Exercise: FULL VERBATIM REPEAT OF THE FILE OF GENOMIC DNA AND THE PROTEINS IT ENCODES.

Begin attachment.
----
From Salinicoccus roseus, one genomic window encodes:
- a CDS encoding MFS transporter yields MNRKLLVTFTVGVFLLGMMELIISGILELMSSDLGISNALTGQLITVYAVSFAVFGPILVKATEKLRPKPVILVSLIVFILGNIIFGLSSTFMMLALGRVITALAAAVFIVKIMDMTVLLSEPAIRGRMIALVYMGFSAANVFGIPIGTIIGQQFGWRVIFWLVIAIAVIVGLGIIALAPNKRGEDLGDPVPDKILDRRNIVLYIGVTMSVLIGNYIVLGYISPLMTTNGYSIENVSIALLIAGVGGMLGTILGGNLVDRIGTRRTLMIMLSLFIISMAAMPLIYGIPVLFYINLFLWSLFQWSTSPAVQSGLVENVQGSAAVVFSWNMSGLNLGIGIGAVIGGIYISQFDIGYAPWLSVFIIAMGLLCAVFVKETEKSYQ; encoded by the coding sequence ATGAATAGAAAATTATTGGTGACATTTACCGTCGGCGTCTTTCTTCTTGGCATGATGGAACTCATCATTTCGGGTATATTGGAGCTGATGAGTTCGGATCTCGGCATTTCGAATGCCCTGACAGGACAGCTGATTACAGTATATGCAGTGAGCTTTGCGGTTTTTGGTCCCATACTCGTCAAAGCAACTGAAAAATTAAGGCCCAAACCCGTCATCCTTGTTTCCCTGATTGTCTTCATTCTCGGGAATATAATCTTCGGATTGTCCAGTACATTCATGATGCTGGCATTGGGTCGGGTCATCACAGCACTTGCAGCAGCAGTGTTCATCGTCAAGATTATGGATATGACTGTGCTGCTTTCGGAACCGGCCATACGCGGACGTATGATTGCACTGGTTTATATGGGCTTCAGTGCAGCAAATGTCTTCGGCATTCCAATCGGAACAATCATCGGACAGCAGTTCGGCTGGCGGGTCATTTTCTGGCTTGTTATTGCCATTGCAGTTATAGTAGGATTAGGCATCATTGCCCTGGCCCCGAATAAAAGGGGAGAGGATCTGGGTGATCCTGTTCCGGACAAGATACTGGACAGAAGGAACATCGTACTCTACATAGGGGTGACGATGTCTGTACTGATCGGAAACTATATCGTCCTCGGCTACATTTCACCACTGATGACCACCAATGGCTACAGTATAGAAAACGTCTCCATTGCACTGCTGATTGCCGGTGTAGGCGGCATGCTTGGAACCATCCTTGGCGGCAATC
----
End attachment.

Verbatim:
From Salinicoccus roseus, one genomic window encodes:
- a CDS encoding MFS transporter yields MNRKLLVTFTVGVFLLGMMELIISGILELMSSDLGISNALTGQLITVYAVSFAVFGPILVKATEKLRPKPVILVSLIVFILGNIIFGLSSTFMMLALGRVITALAAAVFIVKIMDMTVLLSEPAIRGRMIALVYMGFSAANVFGIPIGTIIGQQFGWRVIFWLVIAIAVIVGLGIIALAPNKRGEDLGDPVPDKILDRRNIVLYIGVTMSVLIGNYIVLGYISPLMTTNGYSIENVSIALLIAGVGGMLGTILGGNLVDRIGTRRTLMIMLSLFIISMAAMPLIYGIPVLFYINLFLWSLFQWSTSPAVQSGLVENVQGSAAVVFSWNMSGLNLGIGIGAVIGGIYISQFDIGYAPWLSVFIIAMGLLCAVFVKETEKSYQ; encoded by the coding sequence ATGAATAGAAAATTATTGGTGACATTTACCGTCGGCGTCTTTCTTCTTGGCATGATGGAACTCATCATTTCGGGTATATTGGAGCTGATGAGTTCGGATCTCGGCATTTCGAATGCCCTGACAGGACAGCTGATTACAGTATATGCAGTGAGCTTTGCGGTTTTTGGTCCCATACTCGTCAAAGCAACTGAAAAATTAAGGCCCAAACCCGTCATCCTTGTTTCCCTGATTGTCTTCATTCTCGGGAATATAATCTTCGGATTGTCCAGTACATTCATGATGCTGGCATTGGGTCGGGTCATCACAGCACTTGCAGCAGCAGTGTTCATCGTCAAGATTATGGATATGACTGTGCTGCTTTCGGAACCGGCCATACGCGGACGTATGATTGCACTGGTTTATATGGGCTTCAGTGCAGCAAATGTCTTCGGCATTCCAATCGGAACAATCATCGGACAGCAGTTCGGCTGGCGGGTCATTTTCTGGCTTGTTATTGCCATTGCAGTTATAGTAGGATTAGGCATCATTGCCCTGGCCCCGAATAAAAGGGGAGAGGATCTGGGTGATCCTGTTCCGGACAAGATACTGGACAGAAGGAACATCGTACTCTACATAGGGGTGACGATGTCTGTACTGATCGGAAACTATATCGTCCTCGGCTACATTTCACCACTGATGACCACCAATGGCTACAGTATAGAAAACGTCTCCATTGCACTGCTGATTGCCGGTGTAGGCGGCATGCTTGGAACCATCCTTGGCGGCAATC